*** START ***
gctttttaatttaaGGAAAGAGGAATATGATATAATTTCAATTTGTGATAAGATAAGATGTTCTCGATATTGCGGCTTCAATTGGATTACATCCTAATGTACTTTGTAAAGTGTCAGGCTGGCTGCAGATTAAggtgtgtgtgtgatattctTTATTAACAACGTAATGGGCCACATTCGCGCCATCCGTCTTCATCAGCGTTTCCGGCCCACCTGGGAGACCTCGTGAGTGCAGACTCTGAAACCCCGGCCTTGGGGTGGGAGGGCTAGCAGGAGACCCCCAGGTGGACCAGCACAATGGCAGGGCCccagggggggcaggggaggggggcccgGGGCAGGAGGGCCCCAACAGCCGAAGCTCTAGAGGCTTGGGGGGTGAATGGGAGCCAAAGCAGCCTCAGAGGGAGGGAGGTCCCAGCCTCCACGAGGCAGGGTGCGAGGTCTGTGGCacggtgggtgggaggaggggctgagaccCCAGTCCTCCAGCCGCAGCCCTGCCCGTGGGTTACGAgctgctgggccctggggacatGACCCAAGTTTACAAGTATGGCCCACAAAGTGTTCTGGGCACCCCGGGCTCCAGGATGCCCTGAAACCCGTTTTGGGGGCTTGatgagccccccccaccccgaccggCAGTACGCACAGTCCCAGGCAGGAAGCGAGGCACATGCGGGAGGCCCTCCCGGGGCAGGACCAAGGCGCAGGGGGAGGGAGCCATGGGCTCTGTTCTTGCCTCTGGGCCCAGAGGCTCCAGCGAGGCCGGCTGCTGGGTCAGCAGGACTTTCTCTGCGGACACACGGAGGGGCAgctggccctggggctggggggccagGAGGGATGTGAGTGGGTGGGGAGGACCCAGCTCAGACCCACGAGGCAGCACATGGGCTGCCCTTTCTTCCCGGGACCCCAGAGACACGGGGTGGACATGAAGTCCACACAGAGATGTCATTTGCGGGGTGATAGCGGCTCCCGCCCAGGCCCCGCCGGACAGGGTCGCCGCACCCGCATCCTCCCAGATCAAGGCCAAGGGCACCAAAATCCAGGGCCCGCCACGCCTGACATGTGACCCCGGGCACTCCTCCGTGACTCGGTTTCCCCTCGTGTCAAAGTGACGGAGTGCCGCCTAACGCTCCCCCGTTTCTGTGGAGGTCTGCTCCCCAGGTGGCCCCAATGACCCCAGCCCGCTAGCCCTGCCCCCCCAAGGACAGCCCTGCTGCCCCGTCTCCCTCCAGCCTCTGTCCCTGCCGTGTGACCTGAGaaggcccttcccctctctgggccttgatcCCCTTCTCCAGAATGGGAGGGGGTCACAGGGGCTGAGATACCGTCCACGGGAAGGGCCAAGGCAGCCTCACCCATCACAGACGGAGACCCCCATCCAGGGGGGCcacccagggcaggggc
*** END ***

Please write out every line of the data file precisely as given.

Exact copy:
gctttttaatttaaGGAAAGAGGAATATGATATAATTTCAATTTGTGATAAGATAAGATGTTCTCGATATTGCGGCTTCAATTGGATTACATCCTAATGTACTTTGTAAAGTGTCAGGCTGGCTGCAGATTAAggtgtgtgtgtgatattctTTATTAACAACGTAATGGGCCACATTCGCGCCATCCGTCTTCATCAGCGTTTCCGGCCCACCTGGGAGACCTCGTGAGTGCAGACTCTGAAACCCCGGCCTTGGGGTGGGAGGGCTAGCAGGAGACCCCCAGGTGGACCAGCACAATGGCAGGGCCccagggggggcaggggaggggggcccgGGGCAGGAGGGCCCCAACAGCCGAAGCTCTAGAGGCTTGGGGGGTGAATGGGAGCCAAAGCAGCCTCAGAGGGAGGGAGGTCCCAGCCTCCACGAGGCAGGGTGCGAGGTCTGTGGCacggtgggtgggaggaggggctgagaccCCAGTCCTCCAGCCGCAGCCCTGCCCGTGGGTTACGAgctgctgggccctggggacatGACCCAAGTTTACAAGTATGGCCCACAAAGTGTTCTGGGCACCCCGGGCTCCAGGATGCCCTGAAACCCGTTTTGGGGGCTTGatgagccccccccaccccgaccggCAGTACGCACAGTCCCAGGCAGGAAGCGAGGCACATGCGGGAGGCCCTCCCGGGGCAGGACCAAGGCGCAGGGGGAGGGAGCCATGGGCTCTGTTCTTGCCTCTGGGCCCAGAGGCTCCAGCGAGGCCGGCTGCTGGGTCAGCAGGACTTTCTCTGCGGACACACGGAGGGGCAgctggccctggggctggggggccagGAGGGATGTGAGTGGGTGGGGAGGACCCAGCTCAGACCCACGAGGCAGCACATGGGCTGCCCTTTCTTCCCGGGACCCCAGAGACACGGGGTGGACATGAAGTCCACACAGAGATGTCATTTGCGGGGTGATAGCGGCTCCCGCCCAGGCCCCGCCGGACAGGGTCGCCGCACCCGCATCCTCCCAGATCAAGGCCAAGGGCACCAAAATCCAGGGCCCGCCACGCCTGACATGTGACCCCGGGCACTCCTCCGTGACTCGGTTTCCCCTCGTGTCAAAGTGACGGAGTGCCGCCTAACGCTCCCCCGTTTCTGTGGAGGTCTGCTCCCCAGGTGGCCCCAATGACCCCAGCCCGCTAGCCCTGCCCCCCCAAGGACAGCCCTGCTGCCCCGTCTCCCTCCAGCCTCTGTCCCTGCCGTGTGACCTGAGaaggcccttcccctctctgggccttgatcCCCTTCTCCAGAATGGGAGGGGGTCACAGGGGCTGAGATACCGTCCACGGGAAGGGCCAAGGCAGCCTCACCCATCACAGACGGAGACCCCCATCCAGGGGGGCcacccagggcaggggc